In an era where entertainment and communication is controlled by the means of technology, a small number of public houses are coming together to combat the trend and give tipplers a chance to immerse themselves into what pubs once where.

The trendy concept of the ‘micropub’  is taking off all over the UK. The small freehouses serve cask ales, offer traditional pub snacks and thrives upon conversation, shunning the use of the Internet.

Perception has looked into nine of the best micropubs, on your Manchester doorstep.

the grocers
Credit: Micropub Association
  1. The Grocers Micropub – Cadishead

Converted from the old local shop, The Grocers is a small one roomed micropub where beers and good conversation are at the forefront.

Real ales are on offer from local microbreweries, as well as a selection of British ciders.

The Grocers was one of the first micropubs in the area.

calans micro.jpg
Credit: @CharlotteBHCoope Twitter

 2. Calan’s Micropub – Hebden Bridge

Take yourself out the city and enjoy Calan’s Micropub in Yorkshire.

The 19th century style pub sells a range of real ales, pale ales and dark beers, produced by local and regional microbrewers.

3. Cask Bar – Castlefield

Located in the heart of Manchester, Cask Bar is one not to be missed, whether visiting for an unwinding drink after work or a leisurely weekend trip for a few tipples.

The beer list is one of the most comprehensive across Manchester, selling German wheat beers, strong Belgian imports, special Dutch lagers and a range of bottles, from around the globe.

An outdoor patio garden also boasts a jukebox playing an array of Manchester bands and artists, perfect for summer chilling.

chiverton tap
Credit: The Chiverton Tap

4. The Chiverton Tap – Cheadle Hulme

A short walk from Cheadle Hulme station, The Chiverton Tap is easily reached with the option of catching the train home.

Punters can choose between cask and keg ales, with a traditional selection of pies served every Friday afternoon.

5. The Samuel Oldknow – Stockport

Immerse yourself into the traditional public house setting, with a log fire, nuts on every table and a selection of local beers at The Samuel Old Know.

The Stockport micropub boasts six hand pulls, six taps, traditional cider, wines and spirits, as well as hosting local bands each month.

beer-shed-micropub
Credit: Beer Shed

6. Beer Shed – High Peak

Located close to the Peak District, Beer Shed offers a shed load of ales to those escaping a week in the busy city.

The cosy micopub may have only been open for a few months but tipplers are already spoilt for choice with local ales, crafts and continental beers.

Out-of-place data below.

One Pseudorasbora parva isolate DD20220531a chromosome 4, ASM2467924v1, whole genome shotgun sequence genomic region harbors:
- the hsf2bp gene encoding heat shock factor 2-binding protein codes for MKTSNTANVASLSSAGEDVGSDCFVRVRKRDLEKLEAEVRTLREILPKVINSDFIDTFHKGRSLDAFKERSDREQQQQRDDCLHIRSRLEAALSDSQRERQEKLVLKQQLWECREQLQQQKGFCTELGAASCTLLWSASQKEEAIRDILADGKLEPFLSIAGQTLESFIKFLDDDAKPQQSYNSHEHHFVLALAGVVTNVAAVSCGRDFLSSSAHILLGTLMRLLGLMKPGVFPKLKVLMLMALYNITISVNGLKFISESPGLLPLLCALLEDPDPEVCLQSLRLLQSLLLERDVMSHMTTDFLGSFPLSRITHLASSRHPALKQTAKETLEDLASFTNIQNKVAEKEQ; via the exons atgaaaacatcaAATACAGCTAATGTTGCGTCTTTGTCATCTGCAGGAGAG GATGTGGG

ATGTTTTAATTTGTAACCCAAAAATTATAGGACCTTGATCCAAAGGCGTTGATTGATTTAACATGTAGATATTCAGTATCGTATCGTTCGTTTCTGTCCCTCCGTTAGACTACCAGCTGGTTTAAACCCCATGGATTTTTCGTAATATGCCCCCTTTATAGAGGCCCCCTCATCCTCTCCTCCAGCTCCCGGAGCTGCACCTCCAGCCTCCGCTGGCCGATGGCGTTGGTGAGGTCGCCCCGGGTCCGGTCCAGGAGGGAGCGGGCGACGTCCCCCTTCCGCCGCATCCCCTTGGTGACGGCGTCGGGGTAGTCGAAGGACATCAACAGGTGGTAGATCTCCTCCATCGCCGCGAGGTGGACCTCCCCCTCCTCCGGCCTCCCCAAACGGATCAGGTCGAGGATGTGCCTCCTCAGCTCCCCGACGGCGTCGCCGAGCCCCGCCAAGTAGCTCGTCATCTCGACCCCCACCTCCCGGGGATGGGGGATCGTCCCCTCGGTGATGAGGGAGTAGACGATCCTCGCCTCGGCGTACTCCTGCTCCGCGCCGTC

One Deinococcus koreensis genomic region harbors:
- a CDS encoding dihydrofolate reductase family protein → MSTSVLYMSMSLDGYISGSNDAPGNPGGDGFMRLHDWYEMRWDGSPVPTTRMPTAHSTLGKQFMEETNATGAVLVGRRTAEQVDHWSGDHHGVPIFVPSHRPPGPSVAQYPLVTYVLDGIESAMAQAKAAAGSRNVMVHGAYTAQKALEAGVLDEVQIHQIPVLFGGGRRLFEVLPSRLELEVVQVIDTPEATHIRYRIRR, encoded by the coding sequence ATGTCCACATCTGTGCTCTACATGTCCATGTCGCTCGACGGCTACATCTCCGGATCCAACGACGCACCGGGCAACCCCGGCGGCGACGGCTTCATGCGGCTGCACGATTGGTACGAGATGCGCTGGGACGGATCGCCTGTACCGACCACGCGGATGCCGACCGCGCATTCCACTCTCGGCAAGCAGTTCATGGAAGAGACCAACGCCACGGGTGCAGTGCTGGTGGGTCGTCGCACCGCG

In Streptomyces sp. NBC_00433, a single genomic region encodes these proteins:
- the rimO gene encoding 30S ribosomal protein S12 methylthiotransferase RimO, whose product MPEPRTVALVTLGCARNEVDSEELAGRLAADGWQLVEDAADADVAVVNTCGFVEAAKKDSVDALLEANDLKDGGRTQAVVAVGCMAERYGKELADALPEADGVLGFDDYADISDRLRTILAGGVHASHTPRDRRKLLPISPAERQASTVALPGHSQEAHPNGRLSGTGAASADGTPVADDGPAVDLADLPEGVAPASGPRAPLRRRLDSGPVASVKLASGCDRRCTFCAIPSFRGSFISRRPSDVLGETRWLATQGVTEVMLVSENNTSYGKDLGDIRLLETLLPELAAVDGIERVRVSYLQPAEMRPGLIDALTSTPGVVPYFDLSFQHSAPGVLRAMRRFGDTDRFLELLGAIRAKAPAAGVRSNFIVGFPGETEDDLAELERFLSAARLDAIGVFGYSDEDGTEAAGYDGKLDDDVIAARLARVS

7. Bridge Beers – Stalybridge

A combined micropub and bottle shop on the main shopping street in Stalybridge, those with a taste for ale should not just window shop at Bridge Beers.

The reinvented hairdressers has an atmospheric downstairs bar and a comfortable Victorian lounge upstairs.

As well as constantly changing the beers on offer, crisps, nuts and pork scratchings are served, giving punters the real traditional freehouse experience.

treacle tap
Credit: Dead Wood Stagers

8. The Treacle Tap – Macclesfield

When it comes to the essence of micropubs, The Treacle Tap has it covered.

Offering three constantly rotating real ales, bottled beers, wines and spirits, there is something for everyone who visits the Macclesfield public house.

As well as a diverse range of drinks, The Treacle Tap also prides itself on hosting live music and quizzes, as well as serving up meats and cheese platters from their five-star awarded kitchen.

barleyho[s.jpg
Credit: Barley Hops
9. Barley Hops – Congleton

Starting up as a stall at Congleton Food and Drink Festival, Barley Hops owners soon found a market for opening as a micropub.

After finding the perfect location at Swan Bank, onlookers are unable to walk past without being curios of the first micropub in the Macclesfield area.

Now four years in business, Barley Hops serves real ales produced by the local microbrewery.

Find more micropubs in your area.

Advertisements

Leave a Reply

Fill in your details below or click an icon to log in:

WordPress.com Logo

You are commenting using your WordPress.com account. Log Out / Change )

Twitter picture

You are commenting using your Twitter account. Log Out / Change )

Facebook photo

You are commenting using your Facebook account. Log Out / Change )

Google+ photo

You are commenting using your Google+ account. Log Out / Change )

Connecting to %s